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Brain Space Initiative Talk Series | Edge-centric connectomics

Event Details

Friday, September 30, 2022

11:00am - 12:00pm


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Event Details

Date: Friday, September 30, 2022

Time: 11:00 a.m.

Virtual: View meeting instructions below

Speaker: Richard Betzel

Speaker’s Title: Assistant Professor, Psychological and Brain Sciences, Indiana University Bloomington

Seminar Title: Edge-centric connectomics 

Network neuroscience is built atop a network model in which cells, populations, and regions are linked to one another via anatomical or functional connections. Historically, this model has been approached from a node-centric perspective, emphasizing features of neural elements: the number of connections they make, their centrality, module affiliation, etc. However, brain networks can also be examined from an edge-centric perspective that explicitly focuses on properties of connections: their material and metabolic costs, the generative processes that govern connection formation, and their dynamics across time. In this talk, I will present results from several recent papers and highlight findings and advantages of edge-centric network perspectives compared with traditional node-centric network representations.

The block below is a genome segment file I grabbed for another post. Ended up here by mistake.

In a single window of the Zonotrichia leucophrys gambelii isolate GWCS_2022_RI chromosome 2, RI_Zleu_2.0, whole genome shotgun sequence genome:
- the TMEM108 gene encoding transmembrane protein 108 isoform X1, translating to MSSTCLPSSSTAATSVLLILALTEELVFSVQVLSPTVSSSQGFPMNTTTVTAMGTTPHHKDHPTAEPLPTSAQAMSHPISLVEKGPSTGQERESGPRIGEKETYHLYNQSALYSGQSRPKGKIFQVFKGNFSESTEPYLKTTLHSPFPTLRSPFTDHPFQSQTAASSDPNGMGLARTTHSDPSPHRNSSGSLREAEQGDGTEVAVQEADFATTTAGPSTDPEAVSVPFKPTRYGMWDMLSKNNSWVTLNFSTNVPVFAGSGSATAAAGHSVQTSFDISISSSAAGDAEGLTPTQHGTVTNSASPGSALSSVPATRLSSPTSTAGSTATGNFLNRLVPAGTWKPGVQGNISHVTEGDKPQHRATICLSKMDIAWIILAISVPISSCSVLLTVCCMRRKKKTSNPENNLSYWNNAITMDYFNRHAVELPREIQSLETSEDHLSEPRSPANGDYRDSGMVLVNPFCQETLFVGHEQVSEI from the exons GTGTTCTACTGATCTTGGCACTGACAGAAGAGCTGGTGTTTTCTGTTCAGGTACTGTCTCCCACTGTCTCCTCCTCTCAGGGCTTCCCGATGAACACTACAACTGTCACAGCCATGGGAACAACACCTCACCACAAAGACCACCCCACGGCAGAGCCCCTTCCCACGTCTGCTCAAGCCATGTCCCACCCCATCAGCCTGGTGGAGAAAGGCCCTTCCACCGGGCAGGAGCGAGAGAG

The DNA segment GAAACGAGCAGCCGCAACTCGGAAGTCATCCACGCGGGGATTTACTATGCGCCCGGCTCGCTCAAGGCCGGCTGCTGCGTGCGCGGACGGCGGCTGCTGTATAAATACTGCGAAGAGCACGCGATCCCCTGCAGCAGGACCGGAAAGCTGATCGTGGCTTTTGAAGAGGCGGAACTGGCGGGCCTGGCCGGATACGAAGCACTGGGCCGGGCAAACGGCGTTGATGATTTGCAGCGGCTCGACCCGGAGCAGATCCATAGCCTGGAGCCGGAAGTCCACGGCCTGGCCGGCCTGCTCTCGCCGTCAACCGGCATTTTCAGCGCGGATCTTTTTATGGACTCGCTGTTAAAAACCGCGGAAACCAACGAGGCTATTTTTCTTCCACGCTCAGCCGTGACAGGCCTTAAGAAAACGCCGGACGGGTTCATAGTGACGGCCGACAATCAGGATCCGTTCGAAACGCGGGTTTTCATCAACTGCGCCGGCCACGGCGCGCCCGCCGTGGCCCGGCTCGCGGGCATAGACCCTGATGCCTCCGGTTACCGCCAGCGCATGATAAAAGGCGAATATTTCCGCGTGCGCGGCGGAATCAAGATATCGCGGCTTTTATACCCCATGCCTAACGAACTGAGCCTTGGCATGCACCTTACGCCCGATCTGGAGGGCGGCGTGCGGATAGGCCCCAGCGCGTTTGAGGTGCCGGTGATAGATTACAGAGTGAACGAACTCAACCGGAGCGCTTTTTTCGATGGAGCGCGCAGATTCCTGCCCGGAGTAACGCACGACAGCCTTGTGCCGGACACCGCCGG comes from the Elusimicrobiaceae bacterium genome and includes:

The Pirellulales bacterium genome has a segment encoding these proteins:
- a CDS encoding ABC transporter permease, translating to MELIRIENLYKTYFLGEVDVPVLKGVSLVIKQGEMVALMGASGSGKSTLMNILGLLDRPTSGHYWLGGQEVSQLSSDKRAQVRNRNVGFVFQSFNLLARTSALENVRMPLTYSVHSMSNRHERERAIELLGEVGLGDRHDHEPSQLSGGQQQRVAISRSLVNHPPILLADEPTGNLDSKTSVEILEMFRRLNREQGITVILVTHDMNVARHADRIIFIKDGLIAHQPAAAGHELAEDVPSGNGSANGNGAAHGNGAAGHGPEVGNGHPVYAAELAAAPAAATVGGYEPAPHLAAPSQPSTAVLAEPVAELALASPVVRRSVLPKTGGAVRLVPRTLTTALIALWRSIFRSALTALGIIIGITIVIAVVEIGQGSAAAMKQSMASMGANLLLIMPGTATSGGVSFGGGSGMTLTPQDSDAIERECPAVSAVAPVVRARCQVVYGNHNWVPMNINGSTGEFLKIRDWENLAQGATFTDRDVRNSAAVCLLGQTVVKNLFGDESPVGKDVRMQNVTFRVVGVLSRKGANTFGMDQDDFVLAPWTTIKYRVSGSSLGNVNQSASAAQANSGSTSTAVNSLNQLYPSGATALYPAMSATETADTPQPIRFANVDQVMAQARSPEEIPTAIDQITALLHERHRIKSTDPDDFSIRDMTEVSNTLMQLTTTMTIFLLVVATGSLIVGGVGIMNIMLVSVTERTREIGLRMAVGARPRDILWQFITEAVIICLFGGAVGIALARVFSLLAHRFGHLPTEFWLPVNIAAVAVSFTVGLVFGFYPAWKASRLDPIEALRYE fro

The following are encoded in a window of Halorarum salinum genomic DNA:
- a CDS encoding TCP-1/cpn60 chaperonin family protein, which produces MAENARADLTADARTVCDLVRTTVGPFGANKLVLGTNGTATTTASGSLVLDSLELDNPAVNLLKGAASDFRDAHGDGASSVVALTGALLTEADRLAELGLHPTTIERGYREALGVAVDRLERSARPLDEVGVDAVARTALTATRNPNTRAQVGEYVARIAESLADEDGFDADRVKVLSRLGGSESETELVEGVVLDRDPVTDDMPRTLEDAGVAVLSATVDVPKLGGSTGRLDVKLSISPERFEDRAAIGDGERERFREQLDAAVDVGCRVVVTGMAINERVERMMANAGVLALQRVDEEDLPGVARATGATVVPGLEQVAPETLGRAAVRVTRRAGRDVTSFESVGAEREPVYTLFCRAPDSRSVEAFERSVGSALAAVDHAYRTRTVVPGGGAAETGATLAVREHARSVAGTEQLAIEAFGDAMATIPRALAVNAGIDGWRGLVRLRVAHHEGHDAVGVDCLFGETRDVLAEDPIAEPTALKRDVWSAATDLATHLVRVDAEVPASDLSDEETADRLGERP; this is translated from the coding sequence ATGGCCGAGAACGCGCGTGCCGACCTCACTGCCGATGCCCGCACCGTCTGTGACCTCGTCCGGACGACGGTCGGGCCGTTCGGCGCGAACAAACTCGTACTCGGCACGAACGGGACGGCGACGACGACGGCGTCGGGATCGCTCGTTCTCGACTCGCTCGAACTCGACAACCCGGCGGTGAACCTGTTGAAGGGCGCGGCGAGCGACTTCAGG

Biosketch: Undergraduate in Physics at Oberlin College, Ohio. PhD at Indiana University in psychological and brain sciences/cognitive science with Olaf Sporns. Postdoc at University Pennsylvania in Bioengineering with Danielle Bassett. Started the “brain networks and behavior lab” at Indiana University in 2018. Our aim is to characterize the architecture of macro-scale brain networks and understand its roles in cognition/disease/development.

Twitter: @richardfbetzel 

Recommended Article:

  • Zamani Esfahlani, F., Jo, Y., Faskowitz, J., Byrge, L., Kennedy, D. P., Sporns, O., & Betzel, R. F. (2020). High-amplitude cofluctuations in cortical activity drive functional connectivity. Proceedings of the National Academy of Sciences, 117(45), 28393-28401. Link to Paper
  • Faskowitz, J., Esfahlani, F. Z., Jo, Y., Sporns, O., & Betzel, R. F. (2020). Edge-centric functional network representations of human cerebral cortex reveal overlapping system-level architecture. Nature neuroscience, 23(12), 1644-1654. Link to Paper

Meeting Instructions:

Last revised September 22, 2022